How democracy and Montana may be dying
How Democracies Die, a book by Steven Levitsky and Daniel Ziblatt (Penguin Publishers)
Are Montana Republicans fascists?
Goodness no! But the story is more complicated.
Conservative columnist Gary Abernathy wrote recently that Liz Cheney of Wyoming, Adam Kinzinger of Illinois, and other Republicans willing to chastise Trump and their party in general should leave the party. It is not their party anymore, or Ronald Reagan’s, or Dwight Eisenhower’s, according to Abernathy, and they need to understand this and, well, get out.
So, whose party is it and what does this “new” party stand for? Republican abuse of democratic norms is the primary reason given for the steady six-year decline in America’s rating as a democracy by the V-Dem Institute in Sweden and Freedom House based in the U.S., two of the most respected institutions that track democracy worldwide.
But what do undemocratic – or neo-fascist, “semi-fascist,” authoritarian, totalitarian, far-right, nationalist, or populist – parties or governments do to undermine functioning democracies like the United States? In “How Democracies Die,” authors Steven Levitsky and Daniel Ziblatt point out that democracies die in two basic ways. The first is a violent overthrow of the government. Republicans have tried that. Luckily, it did not work.
The second is to undermine democratic institutions from within. This is what Republicans have been doing for some time with practices that are characteristic of dictatorships, authoritarian regimes, and, yes, fascism. They include:
- Exert political control over the nation’s courts. Republicans have turned the U.S. Supreme Court into an extension of the Republican Party that is establishing extremist policy in the guise of legal opinions. It is arguably no longer a legitimate democratic constitutional court.
- Control the nation’s electoral system. Along with a majority of Republicans refusing to accept the results of a legitimate presidential election, last year Republicans passed 34 laws restricting voting in 17 states, performed extreme gerrymandering for both state and Congressional offices to disadvantage Democrat voters, and are working to put partisan “election deniers” in key positions to exert Republican control over future elections. This is at the top of the autocrat’s playbook.
- Control the media and what is truth and fact. A Republican ex-President who continues to lie to the public, buttressed by conspiracy theorists, fear mongering, the Internet, international actors seeking to destabilize the U.S., and media like Fox News that peddle misinformation and propaganda – all unchallenged by Republicans – is creating a large, angry, poorly informed political base – essential to autocracy.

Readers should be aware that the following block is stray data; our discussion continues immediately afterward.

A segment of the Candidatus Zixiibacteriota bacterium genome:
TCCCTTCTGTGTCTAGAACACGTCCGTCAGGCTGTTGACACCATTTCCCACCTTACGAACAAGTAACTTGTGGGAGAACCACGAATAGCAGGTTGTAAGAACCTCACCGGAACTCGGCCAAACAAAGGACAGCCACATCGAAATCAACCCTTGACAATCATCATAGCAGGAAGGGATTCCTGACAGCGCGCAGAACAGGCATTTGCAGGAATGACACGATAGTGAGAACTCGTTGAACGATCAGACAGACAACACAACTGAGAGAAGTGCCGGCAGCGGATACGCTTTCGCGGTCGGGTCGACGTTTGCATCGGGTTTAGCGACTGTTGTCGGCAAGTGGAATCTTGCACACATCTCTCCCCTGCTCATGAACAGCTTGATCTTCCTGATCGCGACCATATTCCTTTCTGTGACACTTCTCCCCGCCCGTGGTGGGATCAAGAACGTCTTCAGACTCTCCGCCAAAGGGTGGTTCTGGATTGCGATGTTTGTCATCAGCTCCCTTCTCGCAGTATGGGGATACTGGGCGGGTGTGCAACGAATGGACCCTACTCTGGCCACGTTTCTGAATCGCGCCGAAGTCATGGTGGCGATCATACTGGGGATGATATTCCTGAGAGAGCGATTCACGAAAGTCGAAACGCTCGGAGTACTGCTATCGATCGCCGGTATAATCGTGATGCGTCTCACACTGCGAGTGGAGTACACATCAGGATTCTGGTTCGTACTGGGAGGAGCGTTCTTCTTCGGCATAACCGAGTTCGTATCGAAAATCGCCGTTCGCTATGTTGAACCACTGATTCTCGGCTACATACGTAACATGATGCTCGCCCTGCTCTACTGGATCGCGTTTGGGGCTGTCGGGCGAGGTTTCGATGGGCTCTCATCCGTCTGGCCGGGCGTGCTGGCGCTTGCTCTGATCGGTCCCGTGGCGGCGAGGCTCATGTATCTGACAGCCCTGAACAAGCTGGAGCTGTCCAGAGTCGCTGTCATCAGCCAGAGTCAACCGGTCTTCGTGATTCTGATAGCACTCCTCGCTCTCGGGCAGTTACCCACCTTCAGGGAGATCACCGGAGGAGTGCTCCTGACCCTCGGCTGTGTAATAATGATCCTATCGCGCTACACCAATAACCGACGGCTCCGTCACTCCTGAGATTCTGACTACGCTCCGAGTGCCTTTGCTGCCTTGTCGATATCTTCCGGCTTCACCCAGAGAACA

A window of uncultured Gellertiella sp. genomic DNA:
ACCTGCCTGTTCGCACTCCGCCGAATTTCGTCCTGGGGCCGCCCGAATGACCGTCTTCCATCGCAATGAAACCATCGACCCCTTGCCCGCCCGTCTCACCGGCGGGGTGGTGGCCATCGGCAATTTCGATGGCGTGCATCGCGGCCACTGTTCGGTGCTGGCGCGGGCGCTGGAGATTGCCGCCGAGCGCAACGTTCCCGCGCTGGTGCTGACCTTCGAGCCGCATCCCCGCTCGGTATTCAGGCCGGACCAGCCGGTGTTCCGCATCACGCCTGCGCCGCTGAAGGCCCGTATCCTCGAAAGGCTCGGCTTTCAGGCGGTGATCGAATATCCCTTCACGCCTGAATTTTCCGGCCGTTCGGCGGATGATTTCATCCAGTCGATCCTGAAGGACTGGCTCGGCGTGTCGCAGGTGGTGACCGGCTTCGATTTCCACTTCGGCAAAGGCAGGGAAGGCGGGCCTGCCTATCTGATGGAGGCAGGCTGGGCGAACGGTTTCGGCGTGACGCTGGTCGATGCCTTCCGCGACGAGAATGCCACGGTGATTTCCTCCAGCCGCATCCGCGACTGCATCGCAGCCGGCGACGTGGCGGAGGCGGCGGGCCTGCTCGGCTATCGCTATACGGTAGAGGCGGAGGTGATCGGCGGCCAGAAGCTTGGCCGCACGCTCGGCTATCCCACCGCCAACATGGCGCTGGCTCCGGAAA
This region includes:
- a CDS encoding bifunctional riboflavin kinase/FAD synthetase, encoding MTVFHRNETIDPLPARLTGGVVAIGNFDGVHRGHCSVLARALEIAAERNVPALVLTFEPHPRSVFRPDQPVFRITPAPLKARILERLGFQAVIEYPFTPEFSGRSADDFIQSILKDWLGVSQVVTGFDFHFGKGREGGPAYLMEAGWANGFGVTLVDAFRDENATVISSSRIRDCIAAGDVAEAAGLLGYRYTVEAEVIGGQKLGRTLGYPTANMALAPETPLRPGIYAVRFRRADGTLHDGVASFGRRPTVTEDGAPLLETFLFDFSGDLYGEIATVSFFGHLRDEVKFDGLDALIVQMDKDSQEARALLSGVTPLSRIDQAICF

- Identify scapegoats, usually minority groups, upon which to focus hate as a unifying cause. Donald Trump started with “Mexican rapists,” “Muslim immigrant terrorists,” and immigrants from “shithole countries.” Republicans have expanded political hate to include liberal “groomers,” Jews, the LGBTQ community, history teachers, promoters of life-saving vaccines, immigrants, Democrats, and a long list of “others.” Hate is at the heart of the MAGA party, as it is with most autocracies.
- Promotion of violence as a legitimate political tool. Republicans and their supporters continue to threaten violence. Election officials, school board members, librarians, medical staff and others continue to receive death threats. Polls vary, but according to a recent University of Chicago poll 45% of “strong” Republicans, and a third of all Republicans, approve of violence against the government to achieve political goals.
Scholars cite additional characteristics of authoritarianism, also indicative of the MAGA Republican Party, including the intertwining of government and religion, corruption and cronyism, disdain for intellectuals and science, disrespect for the rule of law, and sexism. “The 14 Characteristics of Fascism,” by Professor Lawrence Britt (Free Inquiry Magazine, 2003), is one such respected reference.
In Montana, Republican officials and legislators have supported actions to politicize the Montana judiciary, ignored the Montana Constitution, ignored the separation of religion and government, passed election laws that disfavor Democrats, and threatened to change the Constitution when it stands in their way. This is in keeping with the overall Republican attack on democracy nationwide.
If regular Montana Republicans actively support such a non-democratic party – by whatever name you prefer – or do so with their silence, they are supporting a form of authoritarianism.
If not, they should speak out loudly and let us know. Some, thankfully, are doing that.
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